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Wednesday, 8 July 2009

Houses

In my experience, once you get outside the crowded older east coast cities (e.g. New York, Boston, Philadelphia), the average American home is significantly larger than the average British home.


Our London home is a mid-terrace Victorian three bedroom house. Mid-terrace means the two sides of our house share a party wall with a neighbour; good for heat efficiency, but not so good for noise and general privacy. Victorian means it was built during the reign of Queen Victoria, 1837-1901, but we know it was almost certainly built before 1860. The house is less than 1,000 square feet, and the front door lets directly onto the street, with no off-road parking. Why should there be? There were no cars in 1860!

The house has tons of character and I've loved living here for the past 15 years, but it's starting to feel a tad cramped, and that's before we factor potential children into the equation. We've occupied the two "spare" bedrooms with our hobbies, and the living/dining room can serve only once function at a time, though it does run the length of the house.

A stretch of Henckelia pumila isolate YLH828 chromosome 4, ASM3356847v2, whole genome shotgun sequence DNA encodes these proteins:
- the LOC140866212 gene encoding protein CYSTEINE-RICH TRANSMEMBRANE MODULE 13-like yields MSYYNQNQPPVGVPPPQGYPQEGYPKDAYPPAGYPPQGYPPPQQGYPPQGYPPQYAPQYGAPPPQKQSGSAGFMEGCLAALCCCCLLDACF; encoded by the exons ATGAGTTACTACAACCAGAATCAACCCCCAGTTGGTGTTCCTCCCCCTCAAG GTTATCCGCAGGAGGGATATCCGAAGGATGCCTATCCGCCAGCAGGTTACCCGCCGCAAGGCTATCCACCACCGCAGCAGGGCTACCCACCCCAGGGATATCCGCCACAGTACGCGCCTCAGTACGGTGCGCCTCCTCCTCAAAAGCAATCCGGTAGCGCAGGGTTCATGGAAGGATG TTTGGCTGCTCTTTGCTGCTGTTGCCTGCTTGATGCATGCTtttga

In Eugene we'll be able to afford a house at least double the size in square feet, not counting a double garage. That's like knocking a doorway through to the house next door, having their whole house to add to ours, and then borrowing the front rooms of the next two houses along to park our cars in. We'll have a bigger garden too, our current paved yard being just large enough to swing a cat.


It's all a matter of space.

2 comments:

  1. I must say that I don't approve of your cat-swinging activities, but I hope this relocation means I'll get to see you two a little more often!

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  2. Rest assured that the cat-swinging is merely a figurative description of size. Our cat is too busy alternately lying upside down on any soft surface (laps preferred) and fleeing in terror from dangerously crinkly plastic bags to permit himself to be used in such a fashion.

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